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White House: Biden has no plans to meet with Saudi crown prince at G-20 summit

US Rep. Ilhan Omar (D-MN) (L) talks with Speaker of the House Nancy Pelosi (D-CA) during a rally with fellow Democrats before voting on H.R. 1, or the People Act, on the East Steps of the US Capitol on March 08, 2019 in Washington, DC. (AFP photo)
Saudi Crown Prince Mohammed bin Salman and US President Joe Biden meet at Al Salman Palace upon his arrival in Jeddah, Saudi Arabia, July 15, 2022. (Reuters photo)

US President Joe Biden “has no plans” to meet with Saudi Arabia Crown Prince Mohammed bin Salman at next month’s Group of Twenty (G-20) summit in Indonesia, the White House has said.

The White House has said that Biden is re-evaluating the US relationship with Saudi Arabia after the Organization of the Petroleum Exporting Countries and allies (OPEC+), in which Riyadh is a top producer, announced last week it would cut oil production. 

“He has no plans to meet with the crown prince at the G-20 summit,” Sullivan told CNN on Sunday, a reference to next month’s meeting of the leaders of the world’s 20 wealthiest countries.

The oil-exporting alliance, which includes the 13 OPEC nations and 11 non-members including Russia, made the production cut announcement last week. The group agreed to cut output by 2 million barrels per day, equal to 2 percent of global supply.

The OPEC move was a large blow to the administration of Biden, who visited oil-rich Saudi Arabia on a July trip to appeal to Saudi Crown Prince Mohammed bin Salman.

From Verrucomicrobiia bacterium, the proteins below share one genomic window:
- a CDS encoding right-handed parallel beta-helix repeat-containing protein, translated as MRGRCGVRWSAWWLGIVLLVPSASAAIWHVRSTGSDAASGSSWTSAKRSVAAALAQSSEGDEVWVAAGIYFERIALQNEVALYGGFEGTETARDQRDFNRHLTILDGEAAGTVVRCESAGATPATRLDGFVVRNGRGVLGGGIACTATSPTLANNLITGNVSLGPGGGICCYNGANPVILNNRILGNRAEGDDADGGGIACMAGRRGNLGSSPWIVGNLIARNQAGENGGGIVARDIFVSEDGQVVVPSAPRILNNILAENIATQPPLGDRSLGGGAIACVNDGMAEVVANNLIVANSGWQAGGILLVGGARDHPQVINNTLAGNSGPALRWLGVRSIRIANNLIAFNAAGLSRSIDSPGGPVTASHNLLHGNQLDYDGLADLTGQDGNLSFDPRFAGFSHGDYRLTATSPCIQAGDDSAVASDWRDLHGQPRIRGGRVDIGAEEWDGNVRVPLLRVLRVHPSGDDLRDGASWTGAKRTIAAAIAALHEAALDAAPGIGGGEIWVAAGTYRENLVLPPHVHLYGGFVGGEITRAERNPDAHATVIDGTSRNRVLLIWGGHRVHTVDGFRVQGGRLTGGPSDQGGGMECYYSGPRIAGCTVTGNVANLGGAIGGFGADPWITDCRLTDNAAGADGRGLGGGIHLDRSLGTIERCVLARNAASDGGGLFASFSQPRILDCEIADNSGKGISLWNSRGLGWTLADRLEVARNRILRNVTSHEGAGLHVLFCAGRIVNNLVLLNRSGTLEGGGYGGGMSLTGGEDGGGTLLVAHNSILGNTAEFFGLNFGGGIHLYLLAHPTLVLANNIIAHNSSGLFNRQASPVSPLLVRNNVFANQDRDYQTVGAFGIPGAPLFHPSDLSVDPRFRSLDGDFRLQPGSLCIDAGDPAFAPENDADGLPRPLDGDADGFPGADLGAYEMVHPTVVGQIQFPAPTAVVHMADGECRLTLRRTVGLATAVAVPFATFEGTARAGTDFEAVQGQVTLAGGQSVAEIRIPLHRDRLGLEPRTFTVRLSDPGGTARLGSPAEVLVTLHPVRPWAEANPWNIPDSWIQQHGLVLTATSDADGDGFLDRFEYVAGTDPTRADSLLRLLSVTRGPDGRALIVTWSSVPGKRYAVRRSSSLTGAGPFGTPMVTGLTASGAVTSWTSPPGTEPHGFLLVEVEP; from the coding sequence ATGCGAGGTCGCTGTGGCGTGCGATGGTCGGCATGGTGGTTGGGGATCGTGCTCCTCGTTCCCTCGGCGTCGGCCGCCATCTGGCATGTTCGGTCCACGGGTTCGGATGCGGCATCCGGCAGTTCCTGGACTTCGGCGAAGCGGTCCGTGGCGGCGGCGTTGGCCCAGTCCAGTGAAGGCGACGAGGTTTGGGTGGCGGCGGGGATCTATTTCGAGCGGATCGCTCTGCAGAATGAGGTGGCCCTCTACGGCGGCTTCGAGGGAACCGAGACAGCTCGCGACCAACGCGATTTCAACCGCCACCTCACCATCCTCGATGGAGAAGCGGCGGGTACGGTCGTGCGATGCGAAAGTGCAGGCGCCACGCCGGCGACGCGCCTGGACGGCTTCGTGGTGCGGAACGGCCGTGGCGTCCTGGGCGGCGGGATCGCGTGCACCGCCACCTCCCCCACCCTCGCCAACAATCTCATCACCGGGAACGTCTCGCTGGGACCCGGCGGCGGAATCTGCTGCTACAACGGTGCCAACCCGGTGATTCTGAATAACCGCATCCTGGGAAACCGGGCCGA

The Biden administration has grappled with high oil prices and inflation exacerbated by Russia’s war of Ukraine.

Independent observers believe the Biden administration is worried that the decision to cut oil production will cause a gas price hike in the US ahead of the November midterm elections which Democrats are already set to lose to the Republicans.

The White House has claimed Biden’s trip to Saudi Arabia in July was not to lobby for an increase in the country’s oil exports.

“[Biden] is focused, however, on making sure that through every engagement that he has across the board, he’s looking out for not just the US but for our allies as well,” Sullivan said on CNN.

“One of the things that he was able to achieve in that meeting in July was the historic opening of Saudi airspace to Israeli commercial air traffic, the first step Saudi Arabia has ever taken on a path towards normalization with Israel, which we believe was a positive thing for him to be able to deliver for a strong partner of ours,” Sullivan continued.

After OPEC+ announced its production cut, some lawmakers urged the US to freeze its cooperation with Saudi Arabia, including most arms sales, accusing the kingdom of helping to underwrite the Russian war in Ukraine.

They suggested the US should stop arms sales to Saudi Arabia and withdraw troops from the country in response.

“This is a relationship that got built over decades on a bipartisan basis,” Sullivan told Bash on Sunday.

“And so the president isn’t going to act precipitously, he’s going to act methodically, strategically,” he added. “And he’s going to take his time to consult with members of both parties, and also to have an opportunity for Congress to return so that he can sit with them in person.”

In a statement on Thursday, Saudi Arabia’s Foreign Ministry rejected as “not based on facts” claims that the slash in oil production was politically motivated against the US, saying that OPEC+ adopted the decision through consensus, took into account the balance of supply and demand and tried to curb market volatility.

"Saudi Arabia has viewed the statements... which have described the decision as the kingdom taking sides in international conflicts and that it was politically motivated against the United States," the Saudi foreign ministry said in the statement.

Saudi Arabia would "like to express its total rejection of these statements that are not based on facts and which are based on portraying the OPEC+ decision out of its economic context," it added.

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